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Formula 1 looking to drive up value as Melbourne GP gets new long-term deal

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Formula 1 looking to drive up value as Melbourne GP gets new long-term deal
Sep 16, 2015, 1:16 PM

Melbourne will continue to hold Australia’s Formula 1 Grand Prix as local government officials have signed a new deal to host the race up to 2023...

Melbourne will continue to hold Australia’s Formula 1 Grand Prix as local government officials have signed a new deal to host the race up to 2023, proving that in Australia there is nothing like a little local competition to spur people on to act.

The Australian Grand Prix has taken place at Albert Park in Melbourne every year since 1996 and the city already had an agreement, inked last year, to host the race until 2020.

But Daniel Andrews, the State of Victoria premier, has announced that the city has extended its deal with Formula One Management, despite speculation earlier this year that the race could switch to Sydney.

Melbourne

Mike Baird, the premier of New South Wales, said in March that he wanted Sydney to host the Australian Grand Prix by creating a street track that would include a stretch over the Sydney Harbour Bridge.

Speaking shortly before this year’s Australian Grand Prix, Baird said: “I want the Formula One to come to Sydney, because no other city in the world could provide a more spectacular backdrop for this event.” 

But Andrews’ announcement, made directly to Baird via a video released on Facebook, confirmed that Melbourne would retain the race for the next eight years.

He said: “Mike, the Australian Grand Prix is staying exactly where it belongs, in the great city of Melbourne – the sports and major events capital of our nation.

“The good news is that you, and tens of thousands of others from New South Wales and right across Australia and the world, are more than welcome to come to Melbourne to be part of the great race. In fact, I’ll even shout you a ticket.”

The trigger for Melbourne to grab the F1 race from Adelaide in the first place was down to the announcement that Sydney had secured the 2000 Olympic Games. Melbourne considers that the income and global reputational benefit is has derived from the annual F1 competition outweighs the benefits to Sydney from a one-off three week event 15 years ago.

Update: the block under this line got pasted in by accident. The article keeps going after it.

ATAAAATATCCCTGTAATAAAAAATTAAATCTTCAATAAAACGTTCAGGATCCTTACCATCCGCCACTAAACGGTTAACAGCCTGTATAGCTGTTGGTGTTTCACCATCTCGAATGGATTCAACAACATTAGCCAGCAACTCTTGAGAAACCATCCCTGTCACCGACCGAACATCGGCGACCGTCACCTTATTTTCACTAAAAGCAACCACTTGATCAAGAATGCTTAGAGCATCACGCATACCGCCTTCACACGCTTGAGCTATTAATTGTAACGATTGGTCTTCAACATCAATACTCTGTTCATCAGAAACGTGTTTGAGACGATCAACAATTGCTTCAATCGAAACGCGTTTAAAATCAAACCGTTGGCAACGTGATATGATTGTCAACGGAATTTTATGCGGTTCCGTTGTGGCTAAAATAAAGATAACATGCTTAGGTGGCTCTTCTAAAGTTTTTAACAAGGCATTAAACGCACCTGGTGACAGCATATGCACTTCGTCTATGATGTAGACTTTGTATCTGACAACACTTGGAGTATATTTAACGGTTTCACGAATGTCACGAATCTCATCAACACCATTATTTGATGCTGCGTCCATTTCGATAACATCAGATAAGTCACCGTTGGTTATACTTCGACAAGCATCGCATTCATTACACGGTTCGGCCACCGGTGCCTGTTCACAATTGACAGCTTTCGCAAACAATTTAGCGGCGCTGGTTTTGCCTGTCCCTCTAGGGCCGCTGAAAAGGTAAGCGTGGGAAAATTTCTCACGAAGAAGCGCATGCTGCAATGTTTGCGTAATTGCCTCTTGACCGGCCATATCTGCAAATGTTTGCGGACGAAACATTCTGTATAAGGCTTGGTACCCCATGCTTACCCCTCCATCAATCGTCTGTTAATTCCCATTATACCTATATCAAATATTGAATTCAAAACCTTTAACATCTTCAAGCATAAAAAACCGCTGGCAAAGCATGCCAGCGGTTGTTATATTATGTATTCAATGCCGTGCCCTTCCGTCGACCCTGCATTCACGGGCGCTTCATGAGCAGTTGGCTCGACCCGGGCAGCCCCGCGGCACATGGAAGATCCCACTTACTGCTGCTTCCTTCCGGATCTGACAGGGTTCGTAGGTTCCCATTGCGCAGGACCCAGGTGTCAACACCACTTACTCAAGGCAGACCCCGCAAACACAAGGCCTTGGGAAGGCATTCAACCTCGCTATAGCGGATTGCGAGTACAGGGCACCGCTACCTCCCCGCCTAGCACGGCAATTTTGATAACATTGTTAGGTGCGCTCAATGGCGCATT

Melbourne

Several politicians and local officials in Melbourne have expressed their dissatisfaction in recent years at the amount of taxpayer money that is used to keep the race in Melbourne, which in turn lead to theories that the race could be held elsewhere.

But the new deal extends the F1 history of the 5.303km Albert Park track, which replaced Adelaide as the host city of the Australian Grand Prix 19 years ago. The Melbourne circuit was recently voted 16th in our JA on F1 poll to find the ultimate F1 calendar.

James Allen writes: The long deal is all part of the strategy of F1 commercial boss Bernie Ecclestone and majority owners CVC to lock value into the F1 business with long contracts for race hosting and TV rights, wherever possible. These are crucial to setting a high valuation on the business with CVC looking to maximise its return on investment and investors swimming around. The mooted Qatar/Miami Dolphins bid has now gone quiet, according to sources familiar with the matter.

Other potential investors like Liberty Media have done due diligence on F1 and even made bids, but valuation of the business has consistently been a problem.

F1 turned over in excess of $1.8 billion last season, with over 60% of the earnings before interest, tax, depreciation and amortisation being shared among the 10 teams.

Do you go to the Australian GP? Tell us what you think of the event in the Comments section below
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